Page 36 - CHSCA Fall-Winter Magazine 2020-2021
P. 36

Longtime Connecticut Field Hockey Coach Staying Positive in Fight Against ALS
 by Lori Riley
reprinted with permission from The Hartford Courant
The field hockey players stood in a row, wearing masks, waiting, at Foote Park last Sunday. It was cold. They were holding a brown pa- per banner reading “Miles for Mc- Guirk,” which rustled in the wind coming off Long Island Sound.
Only a few of them had played for Cathy McGuirk, who had re- tired two years ago after 41 years of coaching field hockey at Bran- ford High with 558 victories and 10 state titles.
But they were there, along with some former players, because of tradition, because of the legacy Cathy and her husband John, who served as her assistant for many years, built at Branford High.
The McGuirks drove into the park. John helped Cathy get out and into a wheelchair, bundled her up with a coat and wheeled her over. Everybody had walked loops around the park, three miles, to raise money for ALS research and a scholarship in Cathy’s name. As of last Sunday, Miles for McGuirk had raised $11,000.
“That was just amazing,” Cathy said. “When we came into the park, I saw the kids with the sign. I was crying. I was just overwhelmed.”
Cathy McGuirk is rarely over- whelmed, certainly neither on a playing field nor in life. She’s prac- tical, pragmatic and unrelentingly positive. When her Branford field hockey team would lose a game in the state tournament, ending their season, she was always upbeat.
There was always next season. When she was diagnosed with ALS in June, she had known some- thing was wrong for a while be- cause she was having a hard time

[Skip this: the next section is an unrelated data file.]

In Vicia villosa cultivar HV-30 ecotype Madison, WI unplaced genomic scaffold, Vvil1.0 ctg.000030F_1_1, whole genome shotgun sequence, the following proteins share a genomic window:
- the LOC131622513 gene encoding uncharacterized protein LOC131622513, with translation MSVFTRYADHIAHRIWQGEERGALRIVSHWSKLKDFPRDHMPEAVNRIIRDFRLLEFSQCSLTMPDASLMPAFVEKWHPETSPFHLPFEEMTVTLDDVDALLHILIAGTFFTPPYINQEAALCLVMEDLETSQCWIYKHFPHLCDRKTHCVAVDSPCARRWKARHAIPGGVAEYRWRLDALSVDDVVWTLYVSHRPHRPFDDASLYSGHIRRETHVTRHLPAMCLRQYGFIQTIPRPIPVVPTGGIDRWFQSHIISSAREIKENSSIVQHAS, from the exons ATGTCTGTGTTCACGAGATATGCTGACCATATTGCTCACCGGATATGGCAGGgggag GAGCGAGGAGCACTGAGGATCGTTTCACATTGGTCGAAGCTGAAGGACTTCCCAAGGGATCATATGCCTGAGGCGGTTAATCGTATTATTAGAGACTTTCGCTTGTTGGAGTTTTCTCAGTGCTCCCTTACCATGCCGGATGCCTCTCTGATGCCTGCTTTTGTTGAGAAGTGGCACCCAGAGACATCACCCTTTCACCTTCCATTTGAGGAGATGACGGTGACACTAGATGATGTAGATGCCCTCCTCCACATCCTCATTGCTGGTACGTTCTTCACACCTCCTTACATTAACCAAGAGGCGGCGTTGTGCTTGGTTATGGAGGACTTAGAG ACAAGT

walking.
“[The doctor] said, ‘I can’t tell
you for sure but it might be ALS. I’m going to test you some more,’” she said. “I didn’t accept that at that point. Who wants to have ALS?
“Then COVID started and I didn’t get to go back and see him until June. He did more extensive tests. He said, ‘Well, the results I’m seeing right now is you have ALS.’ I said, ‘Oh, I don’t think that’s good, is it?’”
McGuirk, 75, retired from teaching physical education at Branford High in 1999. She played tennis and golf and pickleball and walked everywhere and swam and gardened and played a mean game of ping pong in the basement of her Branford home with John and their friends.
That an incurable disease has put this active, vibrant woman in a wheelchair, just two years after she retired from coaching, is heart- breaking.
“She’s got a wonderful outlook,” said Guilford coach Kitty Palmer, who has known Cathy for 38 years. “I give her so much credit for being so positive, trying to live her life ev- ery day as much as she can. She’s battling through it.
“She was always a true sports- man. Her kids love her, she had a winning program, she did every- thing right. It’s what we all aspired to be, to have programs like hers.”
Nicole Sturgess of Branford
came to Foote Park Sunday to walk with her teammate Stephanie Smelser. They were co-captains who graduated in 1993. Sturgess was a goalkeeper who helped Bran- ford win state titles from 1989-91, losing in the semifinals her senior year.
McGuirk’s diagnosis hit her hard. Her husband Paul died of ALS in 2012.
“He was a Hall of Fame athlete in this town,” she said. “It took him so quickly. It just brings back a lot of intense memories... and to know that it’s slowing her down already, my heart goes out to her, and John as the caregiver.”
Smelser said the McGuirks changed her life.
“They were like parents to us,” she said. “When you think of your four years in high school, you’re an independent, semi-grown adult, but you still really need that men- tor, that person who’s going to give you direction and empower you to believe in yourself when maybe other people aren’t.
“I’m a single mom with three kids, just going after jobs – [they’d say] ‘If you want the ball, you have to get it.’ ‘If you want the job, you have to get it. That job’s not com- ing to you, Stephanie.’ I would hear them in my head.”
Hillary Mendilla of Branford, who graduated in 1998, was there, wearing her high school field hock- ey kilt.
“Mr. and Mrs. McGuirk were some of the most influential people in my life,” she said. “I’m back into sort of the best shape of my life and I attribute that to the founda-
 PAGE 36 • CONNECTICUT COACH • ISSUE 1 – 2020-2021







































































   34   35   36   37   38